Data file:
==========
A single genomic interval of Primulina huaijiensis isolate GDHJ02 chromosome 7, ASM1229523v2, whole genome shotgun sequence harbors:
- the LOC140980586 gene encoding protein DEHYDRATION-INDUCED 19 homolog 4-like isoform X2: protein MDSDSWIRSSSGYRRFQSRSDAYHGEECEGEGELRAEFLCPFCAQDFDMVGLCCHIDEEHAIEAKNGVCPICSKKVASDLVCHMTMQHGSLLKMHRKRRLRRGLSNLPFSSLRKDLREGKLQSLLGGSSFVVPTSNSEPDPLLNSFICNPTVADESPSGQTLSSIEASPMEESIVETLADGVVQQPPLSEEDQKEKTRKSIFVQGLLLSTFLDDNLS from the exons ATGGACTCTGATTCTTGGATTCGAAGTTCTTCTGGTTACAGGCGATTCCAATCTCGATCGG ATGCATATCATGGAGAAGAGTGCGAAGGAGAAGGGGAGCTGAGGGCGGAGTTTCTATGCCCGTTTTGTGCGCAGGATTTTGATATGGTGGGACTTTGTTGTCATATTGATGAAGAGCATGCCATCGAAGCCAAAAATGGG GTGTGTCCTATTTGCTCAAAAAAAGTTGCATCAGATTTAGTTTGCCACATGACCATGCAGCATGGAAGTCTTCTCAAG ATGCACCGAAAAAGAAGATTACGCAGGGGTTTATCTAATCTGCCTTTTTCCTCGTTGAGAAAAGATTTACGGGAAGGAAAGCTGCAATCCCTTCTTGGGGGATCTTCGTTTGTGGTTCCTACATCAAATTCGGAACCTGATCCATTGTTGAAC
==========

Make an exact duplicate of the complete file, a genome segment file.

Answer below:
A single genomic interval of Primulina huaijiensis isolate GDHJ02 chromosome 7, ASM1229523v2, whole genome shotgun sequence harbors:
- the LOC140980586 gene encoding protein DEHYDRATION-INDUCED 19 homolog 4-like isoform X2: protein MDSDSWIRSSSGYRRFQSRSDAYHGEECEGEGELRAEFLCPFCAQDFDMVGLCCHIDEEHAIEAKNGVCPICSKKVASDLVCHMTMQHGSLLKMHRKRRLRRGLSNLPFSSLRKDLREGKLQSLLGGSSFVVPTSNSEPDPLLNSFICNPTVADESPSGQTLSSIEASPMEESIVETLADGVVQQPPLSEEDQKEKTRKSIFVQGLLLSTFLDDNLS from the exons ATGGACTCTGATTCTTGGATTCGAAGTTCTTCTGGTTACAGGCGATTCCAATCTCGATCGG ATGCATATCATGGAGAAGAGTGCGAAGGAGAAGGGGAGCTGAGGGCGGAGTTTCTATGCCCGTTTTGTGCGCAGGATTTTGATATGGTGGGACTTTGTTGTCATATTGATGAAGAGCATGCCATCGAAGCCAAAAATGGG GTGTGTCCTATTTGCTCAAAAAAAGTTGCATCAGATTTAGTTTGCCACATGACCATGCAGCATGGAAGTCTTCTCAAG ATGCACCGAAAAAGAAGATTACGCAGGGGTTTATCTAATCTGCCTTTTTCCTCGTTGAGAAAAGATTTACGGGAAGGAAAGCTGCAATCCCTTCTTGGGGGATCTTCGTTTGTGGTTCCTACATCAAATTCGGAACCTGATCCATTGTTGAAC